Every one of us has a place in society. That part cannot be played by anybody else in the world. Being poor and underprivileged or having made wrong choices in life does not really matter. We have all made some bad choices in the past. Life is about choices we make.

If we make good choices, generally they will lead to a good life, and if we make bad choices, those will lead to bad consequences with jails being a clear consequence of bad choices. What matters is that the inmates take advantage of the opportunity available to them to be motivated to obtain an education that will enable them to make the most of their individual gifts.

Education can help students to become nurses, businessmen, bankers, politicians, or priests. Most things may be lost, but an education, once gained, may not be taken away. In addition, it is important to recognize the crucial role of education in contributing to building a culture of peace.  A culture of peace and non-violence goes to the substance of fundamental human rights: social justice, democracy, literacy, respect and dignity for all. Education is a key tool in combating poverty and in promoting peace, social justice, human rights, democracy, cultural diversity, and environmental awareness.

Our life is just like a road full of detours, corners, crossroads, crooked or straight paths, and smooth or rocky ways; sometimes we do not know which road to choose or to take, and sometimes even we do not know where a road will lead us until we take it. That is one of the facts about our life.

We have the choice between being a lost traveller or an accidental tourist in life or even a sojourner with purpose. Trusting someone completely does not always guarantee that the person will not betray you; loving someone with all your heart does not mean that person will love you in return.

Sometimes we do not have power over the situation. The only things we have power over are the decisions we make and how we will react to difference situations. If we learn from our mistakes, they are no longer mistakes, but rather they become successes, because they help us not to make the same mistake again.

We are in part products of our environment. Whatever mistakes or wrong decisions we make, we should always learn from them and remember that we always have the chance to make better choices in the future because good choices usually lead to a good life. (By Dr. Aland Mizell, SEBTI president)

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EDITORIAL| On freeze http://mindanaotimes.net/editorial-on-freeze/ http://mindanaotimes.net/editorial-on-freeze/#comments Fri, 21 Jul 2017 04:10:23 +0000 http://mindanaotimes.net/?p=45509 ]]> PEACE Adviser Jesus Dureza issued a statement Wednesday afternoon saying that back channel talks with the CPP/NPA/NDF will be cancelled due to “recent developments involving attacks done by the NPAs.”

This came in the heels of the clash in Arakan Valley, North Cotabato, with members of the Presidential Security Group Wednesday morning, July 19, who were on their way to Cagayan de Oro City. Some  50 New People’s Army rebels  clashed with soldiers which wounded  five PSG personnel  and killed one government militia. A  Criminal Investigation and Detection Group agent was also abducted.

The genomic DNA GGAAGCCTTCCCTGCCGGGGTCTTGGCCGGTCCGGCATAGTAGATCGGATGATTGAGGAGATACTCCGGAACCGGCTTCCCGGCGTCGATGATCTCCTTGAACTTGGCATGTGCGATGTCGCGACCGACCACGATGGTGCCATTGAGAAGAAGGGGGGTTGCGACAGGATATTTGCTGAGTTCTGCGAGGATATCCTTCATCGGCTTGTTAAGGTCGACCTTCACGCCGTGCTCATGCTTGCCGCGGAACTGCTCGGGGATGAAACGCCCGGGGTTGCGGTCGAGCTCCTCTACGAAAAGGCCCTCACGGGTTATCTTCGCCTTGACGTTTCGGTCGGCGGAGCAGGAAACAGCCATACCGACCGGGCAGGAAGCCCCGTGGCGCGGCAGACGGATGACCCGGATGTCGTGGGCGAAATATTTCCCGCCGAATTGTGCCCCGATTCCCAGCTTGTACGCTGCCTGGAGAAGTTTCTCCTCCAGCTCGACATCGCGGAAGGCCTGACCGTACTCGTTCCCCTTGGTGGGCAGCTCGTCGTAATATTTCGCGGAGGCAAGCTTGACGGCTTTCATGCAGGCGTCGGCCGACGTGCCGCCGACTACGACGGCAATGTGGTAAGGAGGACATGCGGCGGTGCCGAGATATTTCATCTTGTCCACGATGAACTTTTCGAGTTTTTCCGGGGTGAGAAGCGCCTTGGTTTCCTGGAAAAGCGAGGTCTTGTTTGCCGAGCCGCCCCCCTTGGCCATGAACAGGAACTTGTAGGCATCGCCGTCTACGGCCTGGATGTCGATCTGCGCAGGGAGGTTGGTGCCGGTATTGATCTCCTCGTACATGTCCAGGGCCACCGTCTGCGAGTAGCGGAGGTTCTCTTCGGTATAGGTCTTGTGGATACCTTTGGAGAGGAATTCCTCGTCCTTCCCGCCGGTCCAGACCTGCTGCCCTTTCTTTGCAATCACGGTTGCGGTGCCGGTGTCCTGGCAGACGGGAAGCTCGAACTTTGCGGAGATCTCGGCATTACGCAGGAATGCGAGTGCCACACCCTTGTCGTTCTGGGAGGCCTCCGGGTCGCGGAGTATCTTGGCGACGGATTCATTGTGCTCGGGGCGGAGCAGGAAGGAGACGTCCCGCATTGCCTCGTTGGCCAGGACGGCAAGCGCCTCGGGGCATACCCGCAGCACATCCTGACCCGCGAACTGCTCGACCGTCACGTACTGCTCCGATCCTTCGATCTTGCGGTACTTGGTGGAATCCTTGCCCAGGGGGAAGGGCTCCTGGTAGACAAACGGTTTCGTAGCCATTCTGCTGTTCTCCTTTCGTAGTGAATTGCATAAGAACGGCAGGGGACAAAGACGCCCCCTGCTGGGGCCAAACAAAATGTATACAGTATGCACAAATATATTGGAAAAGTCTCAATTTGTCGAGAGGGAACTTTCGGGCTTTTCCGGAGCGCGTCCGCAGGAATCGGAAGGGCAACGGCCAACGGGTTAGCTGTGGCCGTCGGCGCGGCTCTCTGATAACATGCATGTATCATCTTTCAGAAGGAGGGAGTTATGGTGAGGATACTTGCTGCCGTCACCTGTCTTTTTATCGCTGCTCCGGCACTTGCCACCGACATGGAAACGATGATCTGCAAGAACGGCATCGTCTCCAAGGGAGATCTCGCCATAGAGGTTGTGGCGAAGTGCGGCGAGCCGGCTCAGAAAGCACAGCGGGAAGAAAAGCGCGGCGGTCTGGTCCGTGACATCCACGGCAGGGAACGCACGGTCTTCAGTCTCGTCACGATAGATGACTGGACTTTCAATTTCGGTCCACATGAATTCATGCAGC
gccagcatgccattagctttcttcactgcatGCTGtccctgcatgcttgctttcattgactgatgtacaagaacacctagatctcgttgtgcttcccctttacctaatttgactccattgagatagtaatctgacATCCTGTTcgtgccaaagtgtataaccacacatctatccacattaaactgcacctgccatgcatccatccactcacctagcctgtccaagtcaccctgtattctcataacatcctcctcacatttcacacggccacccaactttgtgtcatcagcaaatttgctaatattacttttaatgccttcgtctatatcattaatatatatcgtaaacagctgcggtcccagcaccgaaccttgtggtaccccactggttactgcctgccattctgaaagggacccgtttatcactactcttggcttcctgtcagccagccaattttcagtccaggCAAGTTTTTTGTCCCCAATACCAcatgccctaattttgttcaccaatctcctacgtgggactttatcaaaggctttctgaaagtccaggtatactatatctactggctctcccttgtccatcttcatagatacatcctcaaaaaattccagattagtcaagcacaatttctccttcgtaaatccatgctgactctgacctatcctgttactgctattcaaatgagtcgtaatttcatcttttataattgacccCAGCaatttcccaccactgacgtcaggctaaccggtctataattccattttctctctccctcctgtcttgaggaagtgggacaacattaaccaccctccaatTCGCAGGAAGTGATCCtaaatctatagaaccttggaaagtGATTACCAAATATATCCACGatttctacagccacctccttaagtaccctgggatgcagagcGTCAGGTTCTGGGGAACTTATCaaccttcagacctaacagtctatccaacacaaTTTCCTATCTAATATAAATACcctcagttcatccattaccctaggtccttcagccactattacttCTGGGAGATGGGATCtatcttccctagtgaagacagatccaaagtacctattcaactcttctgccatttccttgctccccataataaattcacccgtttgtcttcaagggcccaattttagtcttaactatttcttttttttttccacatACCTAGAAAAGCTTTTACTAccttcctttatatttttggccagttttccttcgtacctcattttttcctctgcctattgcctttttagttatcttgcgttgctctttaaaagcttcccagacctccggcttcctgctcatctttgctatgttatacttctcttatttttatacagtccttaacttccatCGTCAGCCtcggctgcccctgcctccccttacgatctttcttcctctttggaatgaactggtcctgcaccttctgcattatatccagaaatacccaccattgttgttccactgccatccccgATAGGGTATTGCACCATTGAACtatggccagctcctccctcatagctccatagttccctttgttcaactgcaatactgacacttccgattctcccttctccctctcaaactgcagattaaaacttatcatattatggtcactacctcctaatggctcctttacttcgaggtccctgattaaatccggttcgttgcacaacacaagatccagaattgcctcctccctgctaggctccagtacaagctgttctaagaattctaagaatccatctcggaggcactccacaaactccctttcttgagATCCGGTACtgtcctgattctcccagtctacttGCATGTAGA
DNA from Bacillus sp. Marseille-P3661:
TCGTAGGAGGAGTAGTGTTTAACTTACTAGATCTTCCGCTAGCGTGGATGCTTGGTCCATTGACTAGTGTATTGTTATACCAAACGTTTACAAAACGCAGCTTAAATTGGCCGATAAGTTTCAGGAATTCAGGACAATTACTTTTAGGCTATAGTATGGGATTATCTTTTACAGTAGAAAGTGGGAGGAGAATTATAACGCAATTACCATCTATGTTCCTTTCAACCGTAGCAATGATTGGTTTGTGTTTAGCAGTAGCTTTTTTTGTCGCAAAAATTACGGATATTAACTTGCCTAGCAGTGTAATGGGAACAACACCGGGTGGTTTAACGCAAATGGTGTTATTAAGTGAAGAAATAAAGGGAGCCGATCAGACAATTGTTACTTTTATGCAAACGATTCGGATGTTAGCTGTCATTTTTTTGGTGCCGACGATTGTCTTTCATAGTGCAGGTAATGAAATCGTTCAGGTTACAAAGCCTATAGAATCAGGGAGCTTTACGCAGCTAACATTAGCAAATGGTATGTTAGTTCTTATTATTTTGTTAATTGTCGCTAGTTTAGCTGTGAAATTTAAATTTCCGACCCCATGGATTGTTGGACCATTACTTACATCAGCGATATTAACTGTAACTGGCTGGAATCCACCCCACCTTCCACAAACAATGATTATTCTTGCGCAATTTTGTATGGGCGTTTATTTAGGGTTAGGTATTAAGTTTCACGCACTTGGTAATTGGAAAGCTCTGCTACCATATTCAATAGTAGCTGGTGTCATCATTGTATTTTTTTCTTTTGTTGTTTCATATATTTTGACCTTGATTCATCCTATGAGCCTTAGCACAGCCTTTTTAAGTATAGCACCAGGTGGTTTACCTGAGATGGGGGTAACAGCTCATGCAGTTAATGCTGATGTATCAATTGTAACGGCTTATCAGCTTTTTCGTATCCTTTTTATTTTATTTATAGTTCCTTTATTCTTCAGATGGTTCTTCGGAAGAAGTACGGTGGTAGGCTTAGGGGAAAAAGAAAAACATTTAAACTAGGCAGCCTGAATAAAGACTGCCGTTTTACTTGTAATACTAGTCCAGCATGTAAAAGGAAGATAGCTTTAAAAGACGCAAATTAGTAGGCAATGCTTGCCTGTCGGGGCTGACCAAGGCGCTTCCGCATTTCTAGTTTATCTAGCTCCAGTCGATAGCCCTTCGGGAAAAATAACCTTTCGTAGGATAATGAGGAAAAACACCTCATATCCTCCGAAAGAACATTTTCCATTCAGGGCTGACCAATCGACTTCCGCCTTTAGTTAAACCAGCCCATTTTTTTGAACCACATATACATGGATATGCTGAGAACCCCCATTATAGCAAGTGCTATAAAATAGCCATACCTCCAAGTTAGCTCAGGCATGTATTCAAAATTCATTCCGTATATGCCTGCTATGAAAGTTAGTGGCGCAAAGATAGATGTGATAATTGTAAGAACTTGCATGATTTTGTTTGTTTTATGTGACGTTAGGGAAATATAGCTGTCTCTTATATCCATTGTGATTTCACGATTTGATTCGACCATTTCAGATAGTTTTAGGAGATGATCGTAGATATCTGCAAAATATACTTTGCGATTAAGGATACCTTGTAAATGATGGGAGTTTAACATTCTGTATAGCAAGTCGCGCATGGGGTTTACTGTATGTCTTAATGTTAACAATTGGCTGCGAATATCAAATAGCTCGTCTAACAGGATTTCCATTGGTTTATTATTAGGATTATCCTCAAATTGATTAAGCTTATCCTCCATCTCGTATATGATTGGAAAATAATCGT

The backchannel talks which was scheduled sometime in the week in Europe will no longer push through as Dureza said the “situation on the ground necessary to provide the desired enabling environment for the conduct of peace negotiations are still not present up to this time.”

The fifth round of the formal talks was cancelled last May after the government peace panel demurred due to “lack of conducive environment” for the negotiations. Reports of continued clashes in Mindanao and elsewhere in the country continued. Government was insistent on a ceasefire before resuming the talks.

The backchannel talks Peace Adviser Dureza was referring to was supposed to happen on July 21 to 23 to tackle how they will resume the peacetalks.  Close to a year after a very optimistic start of the peace talks, we are again facing another roadblock to the peace process.

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EDITORIAL| Ingenuity http://mindanaotimes.net/editorial-ingenuity/ http://mindanaotimes.net/editorial-ingenuity/#comments Mon, 17 Jul 2017 19:16:09 +0000 http://mindanaotimes.net/?p=45362 ]]> DAYS after the start of the implementation of the Anti-Distracted Driving Act, a viral picture of a woman holding signboards of her destinations went viral in social media as the law prohibits public utility vehicles from displaying their signboards in the supposed line of sight.

Then another picture also went viral: a jeepney displayed its signboard in front of the vehicle without impeding the line of sight.

Although both pictures may be fruits of frustrations – who would know whether these were designed to mock the law – both also depicted how one can innovate to fight his or her frustration or, at least, deal with it in a better and easier way without burdening himself or herself.

The good thing is that those who are getting affected by the law, although not of their making, have taken in stride its impact even when some of its provisions are outright stupid, to say the least. This is unlike some of those who crafted the law –as well as those who created the guidelines – who want the people to suffer by confusing them.

Of course, stupidity is the likely opposite ingenuity.  One must remember that law enforcers had to rethink of its implementing rules and regulations because they would not become effective in implementing it. Even with a longer time in revising the rules, the result was still lazed with stupid provisions.

To conclude that it would have been better for the hoi polloi to craft the law rather than allowing the country’s highest legislature to do it, is an understatement. Some members of Congress, with due respect to those who are worth their positions, are elected because of their surnames, not because of their knowledge in crafting the laws. Otherwise, the country would not have laws that become irrelevant even for shortest periods.